The wire services this week have been abuzz with stories that Israeli delegates have asked Oscar to stop calling “Paradise Now” a film from Palestine and re-label it as being from the Palestinian Authority.
They’re interesting rumors, but they’re not true.
A spokesman for the Academy of Motion Picture Arts & Sciences said the org has received no official requests concerning the film.
There are a lot of Internet and email petitions about the film (which is distributed domestically by Warner Independent), many insisting that it be considered from the Palestinian Authority and asking Web users to petition the Academy.
The Acad has already pleased and displeased both sides of the debate.
On Oscar nomination day, the org’s official list of nominations listed the film as being from Palestine. But a separate release, dubbed “Oscar nominations fact sheet,” said “Paradise Now” was from the Palestinian Authority.
The Hany Abu-Assad-helmed pic concerns Palestinian suicide bombers and some Web buzz blasts the film for humanizing them. Abu-Assad has said the film is intended to open up a dialogue.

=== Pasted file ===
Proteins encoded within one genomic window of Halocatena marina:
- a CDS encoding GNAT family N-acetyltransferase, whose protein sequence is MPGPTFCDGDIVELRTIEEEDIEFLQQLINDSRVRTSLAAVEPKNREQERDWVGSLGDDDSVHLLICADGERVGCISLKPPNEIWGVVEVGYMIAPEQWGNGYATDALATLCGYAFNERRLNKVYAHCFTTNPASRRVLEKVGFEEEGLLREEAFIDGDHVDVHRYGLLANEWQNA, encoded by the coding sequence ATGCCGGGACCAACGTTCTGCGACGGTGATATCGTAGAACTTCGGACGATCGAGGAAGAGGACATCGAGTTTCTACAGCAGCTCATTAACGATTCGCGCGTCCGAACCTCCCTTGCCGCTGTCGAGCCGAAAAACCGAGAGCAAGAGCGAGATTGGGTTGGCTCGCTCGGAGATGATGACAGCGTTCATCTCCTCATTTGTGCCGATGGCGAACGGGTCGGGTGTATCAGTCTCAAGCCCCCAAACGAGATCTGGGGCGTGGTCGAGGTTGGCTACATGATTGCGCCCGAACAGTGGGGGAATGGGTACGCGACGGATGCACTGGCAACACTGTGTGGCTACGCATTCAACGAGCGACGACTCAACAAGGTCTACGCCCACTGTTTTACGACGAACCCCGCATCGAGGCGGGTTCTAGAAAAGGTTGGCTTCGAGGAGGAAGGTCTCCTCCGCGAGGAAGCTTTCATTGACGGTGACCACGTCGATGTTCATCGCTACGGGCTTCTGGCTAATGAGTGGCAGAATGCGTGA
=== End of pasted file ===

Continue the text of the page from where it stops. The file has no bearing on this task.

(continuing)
In 2002, the Palestinian pic “Divine Intervention” was submitted to the Acad but was turned down. The Acad usually goes by the United Nations list of member countries, but makes exceptions, such as Puerto Rico, Taiwan and Hong Kong. The Acad said it rejected “Divine” because the pic had not been submitted by an official org and had not played for a week within any Palestinian territory.
The following year, the Elia Suleiman-directed film was submitted again, after meeting the Acad’s requirements. This time, the Acad accepted “Divine” for consideration, but the pic didn’t get a nomination.